The problem I’m having is my diet.  I am currently 70% vegetarian.  I eat meat, but only the happy, free-run free-range, no hormone no antibiotic types, which are expensive.  Plus, I don’t think it’s healthy to eat meat every single day.  I know myself, and it just doesn’t work for my body.  I try to eat a lot of protein, but it isn’t as easy when you’re not consuming meat.  This is an issue.  Crossfit makes me incredibly sore, and the way to battle sore muscles is hydration, protein, and potassium.  My solution?  Find a way to get way more protein into my diet without compromising my commitment to free-range ‘happy’ meats.  For starters?  A lean green banana machine smoothie, after evening workouts.  Soy milk, almond milk, non-fat plain greek yogurt, frozen banana slices, spinach, and peanut butter, all blended up, provides me with about 13 grams of protein and 40 mg of potassium (nanas and spinach).  Unfortunately, it’s also got a lot of sugar, but I’m working these things out as I go along!

I’ve also flirted with protein pancakes this week.  I resisted at first, because I actually really dislike pancakes.  I could probably give you a two-thousand word essay on why I find pancakes so awful, but it is truly not important.  With a lot of crepe mix experience under my belt, I pulled some things from the refrigerator that I’ve seen in recipes for ‘healthy pancakes’ and set to work blending them up.  Oats, red quinoa, cottage cheese, yogurt, egg whites, and the tiniest bit of whole wheat flour.  And you know what?  These are pretty delicious.  Nothing like traditional pancakes, these are dense, moist, and chewy.  They are really filling and have something like 20g of protein!  Which is the other thing about crossfit – it makes me HUNGRY, and I’m already a pretty hungry gal.  So the protein aspect is really important.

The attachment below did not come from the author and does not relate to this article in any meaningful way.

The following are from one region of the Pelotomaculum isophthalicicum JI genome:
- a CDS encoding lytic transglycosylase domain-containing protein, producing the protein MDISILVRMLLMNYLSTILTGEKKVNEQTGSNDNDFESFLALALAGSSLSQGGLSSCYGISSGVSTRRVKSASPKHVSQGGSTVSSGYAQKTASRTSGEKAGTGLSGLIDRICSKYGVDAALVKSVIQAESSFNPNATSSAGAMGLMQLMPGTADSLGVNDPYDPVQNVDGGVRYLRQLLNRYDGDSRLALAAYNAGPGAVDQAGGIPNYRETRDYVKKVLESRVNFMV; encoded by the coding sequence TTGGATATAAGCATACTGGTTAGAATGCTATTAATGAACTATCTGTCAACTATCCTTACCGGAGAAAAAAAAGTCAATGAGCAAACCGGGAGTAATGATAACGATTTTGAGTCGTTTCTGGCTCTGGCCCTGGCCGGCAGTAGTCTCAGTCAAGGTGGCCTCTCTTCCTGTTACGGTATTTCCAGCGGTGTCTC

Smoothies I think everyone gets the gist of, but I’ll put my ‘recipe’ for the pancakes below.  Try them.  Yes they are a bit weird if you are not the type of person to use applesauce instead of oil in a cookie recipe.  Yes, I think you can get over it.  I’m excited for MDK to try them because he has the lock-down on scrambled eggs/omelets.  Hopefully I can corner the market on protein pancakes.

1/2 c. cooked red quinoa (or white, the red is just what we normally have)

1/3 c. oats, old fashioned (dry)

3 tbsp. whole wheat flour

1/4 c. cottage cheese, low-fat

1/4 c. plain greek yogurt, non-fat

3 egg whites

Cooking oil

Put all ingredients in a blender or food processor and process until mixture reaches a ‘batter’ consistency.  It’s ok, and for me preferable, if some of the quinoa and oats are still whole.  Heat a non-stick skillet and lightly grease with cooking oil (spray, or butter, whichever).  Pour batter onto hot skillet in small circles, like you would with regular pancake batter.  The batter can be a bit thick so make sure it spreads and is less than a cm thick.  These take longer to cook than regular pancakes, but the same principles apply for flipping.  When the edges start to brown, flip them.  When both sides are done, serve!  I actually made a whole batch one night, then let them cool and packed them in an air tight container so I could reheat them for breakfast for a few days.


Protein pancake with tomato jam. Delicious.

The Batter


Smeared with peanut butter, and topped with chopped apples, cinnamon and honey, these were WAY filling.

I like them with peanut butter, chopped fruit, honey, cottage cheese, yogurt, jam, etc.  Next time I’ll try them with a savory twist – turmeric, garlic, onion in the batter and perhaps just a drizzle of olive oil for serving.  The first attemptNice and brownImage

Anyway, my apologies to anyone hoping for another Costa Rica post.  I’m just too pumped on Crossfit.  Next time I promise a bit more eloquence :).